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Mark Peploe’s ‘Afraid of the Dark’ Explores a Growing Terror

Mark Peploe’s ‘Afraid of the Dark’ is a bizarre film rarely mentioned in the hallowed halls of the genre, but it’s time to reveal its essential qualities.
Afraid Of The Dark Essentials
Telescope Films
By  · Published on October 13th, 2016

Welcome to The Essentials, a series of articles originally published in 2016 that dared to try and create a list of essential movies for film lovers. This entry explores the oddball horror weirdo known as Mark Peploe’s ‘Afraid of the Dark.’

It’s October, so as is mandated by the universally accepted movie blog charter this month’s Essentials are going to focus on the horror genre. This week’s entry is a little-seen psychological thriller from the UK that has haunted me for years.

The most successful movies, horror or otherwise, appeal to a broad audience by telling universal stories. One of the reasons great films can sometimes fly under the radar is because they don’t follow that same path and instead narrow their focus in ways the masses don’t quite appreciate. That’s not to imply niche films are inherently – nose in the air – better films, but sometimes great movies aim for too small a target in their themes and end up dying a quick and quiet death.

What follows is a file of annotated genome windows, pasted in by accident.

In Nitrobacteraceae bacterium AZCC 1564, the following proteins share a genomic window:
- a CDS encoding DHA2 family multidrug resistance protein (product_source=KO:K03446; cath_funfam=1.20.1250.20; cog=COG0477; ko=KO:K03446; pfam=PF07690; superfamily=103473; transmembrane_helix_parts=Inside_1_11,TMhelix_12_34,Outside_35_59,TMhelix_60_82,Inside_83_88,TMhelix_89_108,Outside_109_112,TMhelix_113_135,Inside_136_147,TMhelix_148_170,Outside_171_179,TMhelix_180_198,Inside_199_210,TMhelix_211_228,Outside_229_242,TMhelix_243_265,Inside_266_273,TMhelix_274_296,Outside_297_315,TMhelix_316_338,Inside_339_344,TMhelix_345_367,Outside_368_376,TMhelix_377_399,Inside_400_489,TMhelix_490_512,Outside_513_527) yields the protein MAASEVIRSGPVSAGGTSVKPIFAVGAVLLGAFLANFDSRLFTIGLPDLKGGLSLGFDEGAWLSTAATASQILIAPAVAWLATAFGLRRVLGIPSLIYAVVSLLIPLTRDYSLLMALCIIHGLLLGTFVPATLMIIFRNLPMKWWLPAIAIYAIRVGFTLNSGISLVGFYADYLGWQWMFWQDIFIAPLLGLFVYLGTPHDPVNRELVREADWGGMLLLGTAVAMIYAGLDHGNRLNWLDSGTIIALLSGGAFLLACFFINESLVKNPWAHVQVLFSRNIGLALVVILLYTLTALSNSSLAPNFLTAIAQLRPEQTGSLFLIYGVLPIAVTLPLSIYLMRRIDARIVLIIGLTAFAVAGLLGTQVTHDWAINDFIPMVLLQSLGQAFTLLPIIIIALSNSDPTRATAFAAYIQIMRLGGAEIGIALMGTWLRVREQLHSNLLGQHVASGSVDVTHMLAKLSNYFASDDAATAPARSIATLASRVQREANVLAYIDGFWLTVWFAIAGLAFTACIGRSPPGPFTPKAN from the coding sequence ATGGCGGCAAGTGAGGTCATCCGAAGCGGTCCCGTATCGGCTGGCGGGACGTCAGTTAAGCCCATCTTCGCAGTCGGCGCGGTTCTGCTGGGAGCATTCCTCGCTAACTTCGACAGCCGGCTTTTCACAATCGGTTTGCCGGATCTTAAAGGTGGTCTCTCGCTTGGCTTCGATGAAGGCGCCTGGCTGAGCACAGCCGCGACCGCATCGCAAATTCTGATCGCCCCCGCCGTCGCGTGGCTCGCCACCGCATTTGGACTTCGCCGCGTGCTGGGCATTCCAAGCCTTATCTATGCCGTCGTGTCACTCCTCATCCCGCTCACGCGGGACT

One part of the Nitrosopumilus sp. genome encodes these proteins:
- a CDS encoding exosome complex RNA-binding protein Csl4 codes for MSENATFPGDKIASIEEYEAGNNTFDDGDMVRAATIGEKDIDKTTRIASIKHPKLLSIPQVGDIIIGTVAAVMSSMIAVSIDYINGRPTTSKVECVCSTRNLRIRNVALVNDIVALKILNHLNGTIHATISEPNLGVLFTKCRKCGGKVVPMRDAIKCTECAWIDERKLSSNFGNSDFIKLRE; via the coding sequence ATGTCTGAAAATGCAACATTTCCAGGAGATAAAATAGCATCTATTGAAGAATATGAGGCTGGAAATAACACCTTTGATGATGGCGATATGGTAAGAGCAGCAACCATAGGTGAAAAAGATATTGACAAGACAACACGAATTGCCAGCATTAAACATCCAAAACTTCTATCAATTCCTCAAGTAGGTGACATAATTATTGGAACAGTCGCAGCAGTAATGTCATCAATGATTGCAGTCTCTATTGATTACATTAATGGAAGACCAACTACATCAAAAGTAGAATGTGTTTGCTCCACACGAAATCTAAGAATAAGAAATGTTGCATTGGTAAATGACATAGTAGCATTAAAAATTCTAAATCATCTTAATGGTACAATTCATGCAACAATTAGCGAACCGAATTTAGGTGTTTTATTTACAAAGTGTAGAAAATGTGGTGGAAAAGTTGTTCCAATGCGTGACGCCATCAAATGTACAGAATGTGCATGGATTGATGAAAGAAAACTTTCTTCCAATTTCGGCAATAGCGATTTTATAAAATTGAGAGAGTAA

I say that to say this – I’m legally blind. It’s a technical term as I can see without corrective lenses, but everything beyond the first couple feet is an increasing blur to me. Hearing this description as a kid terrified me, and as someone who always liked to play rough and tumble outdoors my eyesight slowly forced me inward. (On the bright side, it introduced me to a love of reading.) It only took a couple instances of my glasses falling off while in a tree or in the water to make me feel utterly helpless in a world I could no longer see. Contact lenses eventually gave me a renewed urge for exploration and rambunctious play, but for a short while I was living in my own world.

My memories of that feeling are one of the reasons I’m a sucker for thrillers with blind protagonists like Wait Until Dark, Julia’s Eyes, and the Korean film Blind. It’s a specific fear, and it’s one I understand.

Which brings me – I know, finally! – to this week’s movie, 1992’s Afraid of the Dark.

Lucas (Ben Keyworth) is a young boy watching a nightmare unfold around him. Someone in his town is slashing the faces of blind women, and it’s a terror that hits close to home as his own mother (Fanny Ardent) is a potential victim. He accompanies her daily to the local Center for the Blind and sees others like her – including the very attractive Rose (Clare Holman) – who feign a strength that crumbles at the thought of the ongoing attacks. His father (James Fox) is a policeman scrambling to catch the psycho, but it’s Lucas who thinks he has an eye on the man responsible.